At the same time, agents and insurers are increasingly able to search transcripts to see what is puzzling clients, so they can smooth out kinks in the customer experience. Agents and insurers can also see what bigger issues might need to be addressed.

We don't live in 1821. It's 2021, and, after a year of COVID, we deserve all the breaks we can get.

I'll start us off by skipping four meetings this week.

Stay safe.


P.S. Here are the six articles I'd like to highlight from the past week:

How Insurers Can Step Up on Climate Change

With the coming UN conference on climate change, the insurance industry has a historic opportunity to take a seat at the main table.

Solving Life Insurance Coverage Gap

We are now seeing the fruits of our labors materialized into a genuine straight-through process for term life.

1 Million Digital Life Presentations

The life insurance presentations provide five key takeaways: In sum, millennials demand a more visual, interactive and intuitive approach.

How AI Is Moving Distribution Forward

AI improves risk analysis and fraud detection while providing more sophisticated pricing and faster, more personalized customer services.

Long-Term Disability in the Time of COVID-19

There are many "pandemic headwinds" facing group LTD carriers, and it's just a matter of time before these trends crystallize.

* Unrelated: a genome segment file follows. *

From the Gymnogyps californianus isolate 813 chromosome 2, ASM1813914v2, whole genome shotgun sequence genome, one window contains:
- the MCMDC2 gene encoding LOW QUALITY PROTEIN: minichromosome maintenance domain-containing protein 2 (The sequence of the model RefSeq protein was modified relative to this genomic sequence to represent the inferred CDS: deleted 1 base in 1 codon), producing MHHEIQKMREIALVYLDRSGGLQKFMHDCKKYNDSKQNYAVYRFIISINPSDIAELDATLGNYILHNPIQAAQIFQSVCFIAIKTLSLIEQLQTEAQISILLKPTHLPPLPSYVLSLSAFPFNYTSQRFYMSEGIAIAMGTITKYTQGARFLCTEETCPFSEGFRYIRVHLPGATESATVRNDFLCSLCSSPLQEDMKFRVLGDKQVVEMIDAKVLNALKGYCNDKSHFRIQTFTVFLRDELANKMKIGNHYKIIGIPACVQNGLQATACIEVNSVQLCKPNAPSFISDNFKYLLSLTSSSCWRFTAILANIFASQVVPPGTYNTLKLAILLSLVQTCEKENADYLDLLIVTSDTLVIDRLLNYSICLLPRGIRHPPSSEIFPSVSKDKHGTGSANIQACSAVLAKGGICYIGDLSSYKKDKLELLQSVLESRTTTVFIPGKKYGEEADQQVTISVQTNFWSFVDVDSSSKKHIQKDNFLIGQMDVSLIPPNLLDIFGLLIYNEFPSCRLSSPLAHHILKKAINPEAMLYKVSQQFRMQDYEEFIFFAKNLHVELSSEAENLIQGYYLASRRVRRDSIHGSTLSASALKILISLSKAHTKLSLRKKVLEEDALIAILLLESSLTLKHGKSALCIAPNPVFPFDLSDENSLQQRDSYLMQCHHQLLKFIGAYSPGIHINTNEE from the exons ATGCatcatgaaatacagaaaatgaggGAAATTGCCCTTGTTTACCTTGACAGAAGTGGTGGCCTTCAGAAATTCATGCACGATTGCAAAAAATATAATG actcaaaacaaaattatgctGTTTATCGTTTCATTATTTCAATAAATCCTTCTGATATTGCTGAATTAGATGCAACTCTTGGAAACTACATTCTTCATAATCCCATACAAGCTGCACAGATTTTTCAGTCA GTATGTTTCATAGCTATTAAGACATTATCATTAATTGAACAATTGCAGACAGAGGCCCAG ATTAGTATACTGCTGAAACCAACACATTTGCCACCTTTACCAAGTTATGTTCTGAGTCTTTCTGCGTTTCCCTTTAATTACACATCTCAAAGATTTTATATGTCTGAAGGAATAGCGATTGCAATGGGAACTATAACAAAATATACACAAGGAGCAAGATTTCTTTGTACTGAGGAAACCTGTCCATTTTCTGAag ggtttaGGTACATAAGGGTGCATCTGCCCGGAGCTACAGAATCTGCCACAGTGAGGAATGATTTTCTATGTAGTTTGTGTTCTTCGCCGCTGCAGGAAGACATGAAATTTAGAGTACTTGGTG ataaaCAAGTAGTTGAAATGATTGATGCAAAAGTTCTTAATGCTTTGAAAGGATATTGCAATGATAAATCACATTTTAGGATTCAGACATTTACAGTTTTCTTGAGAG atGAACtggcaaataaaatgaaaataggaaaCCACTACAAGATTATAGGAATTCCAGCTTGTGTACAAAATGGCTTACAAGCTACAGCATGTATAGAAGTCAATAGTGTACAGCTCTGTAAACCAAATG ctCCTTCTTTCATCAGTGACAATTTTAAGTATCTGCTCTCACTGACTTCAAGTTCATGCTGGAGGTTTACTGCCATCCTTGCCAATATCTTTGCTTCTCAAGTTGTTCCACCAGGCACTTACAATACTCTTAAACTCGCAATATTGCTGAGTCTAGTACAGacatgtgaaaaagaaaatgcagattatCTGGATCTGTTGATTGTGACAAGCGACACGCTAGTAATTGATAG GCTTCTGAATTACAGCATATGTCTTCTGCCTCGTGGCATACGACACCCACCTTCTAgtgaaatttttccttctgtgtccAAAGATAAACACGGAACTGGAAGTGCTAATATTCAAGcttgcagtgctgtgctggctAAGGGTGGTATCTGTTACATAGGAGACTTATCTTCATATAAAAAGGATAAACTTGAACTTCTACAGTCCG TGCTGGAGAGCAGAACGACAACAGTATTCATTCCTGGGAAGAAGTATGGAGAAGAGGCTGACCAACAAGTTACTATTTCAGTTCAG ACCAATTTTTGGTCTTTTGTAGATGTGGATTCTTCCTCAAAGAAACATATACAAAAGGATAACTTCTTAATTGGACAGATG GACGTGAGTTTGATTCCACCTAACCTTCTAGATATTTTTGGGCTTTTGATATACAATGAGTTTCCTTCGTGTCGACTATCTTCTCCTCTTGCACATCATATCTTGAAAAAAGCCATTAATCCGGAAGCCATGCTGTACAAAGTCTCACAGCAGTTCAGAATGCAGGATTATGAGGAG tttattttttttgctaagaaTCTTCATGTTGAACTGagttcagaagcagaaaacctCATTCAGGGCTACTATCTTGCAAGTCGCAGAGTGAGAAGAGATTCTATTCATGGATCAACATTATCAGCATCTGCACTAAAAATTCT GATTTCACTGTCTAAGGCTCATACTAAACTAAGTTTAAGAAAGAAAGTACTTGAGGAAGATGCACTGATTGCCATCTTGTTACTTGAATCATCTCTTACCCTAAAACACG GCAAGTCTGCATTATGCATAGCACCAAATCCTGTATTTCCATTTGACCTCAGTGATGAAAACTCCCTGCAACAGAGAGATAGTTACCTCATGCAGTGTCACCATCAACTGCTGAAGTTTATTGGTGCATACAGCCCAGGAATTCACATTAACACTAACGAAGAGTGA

Sea Changes After a Year of Pandemic

Business as usual is likely to take on a different meaning, a reality compounded by the ever-shortening useful life of technology.

Paul Carroll

Profile picture for user PaulCarroll

Paul Carroll

Paul Carroll is the editor-in-chief of Insurance Thought Leadership.

He is also co-author of A Brief History of a Perfect Future: Inventing the Future We Can Proudly Leave Our Kids by 2050 and Billion Dollar Lessons: What You Can Learn From the Most Inexcusable Business Failures of the Last 25 Years and the author of a best-seller on IBM, published in 1993.

Carroll spent 17 years at the Wall Street Journal as an editor and reporter; he was nominated twice for the Pulitzer Prize. He later was a finalist for a National Magazine Award.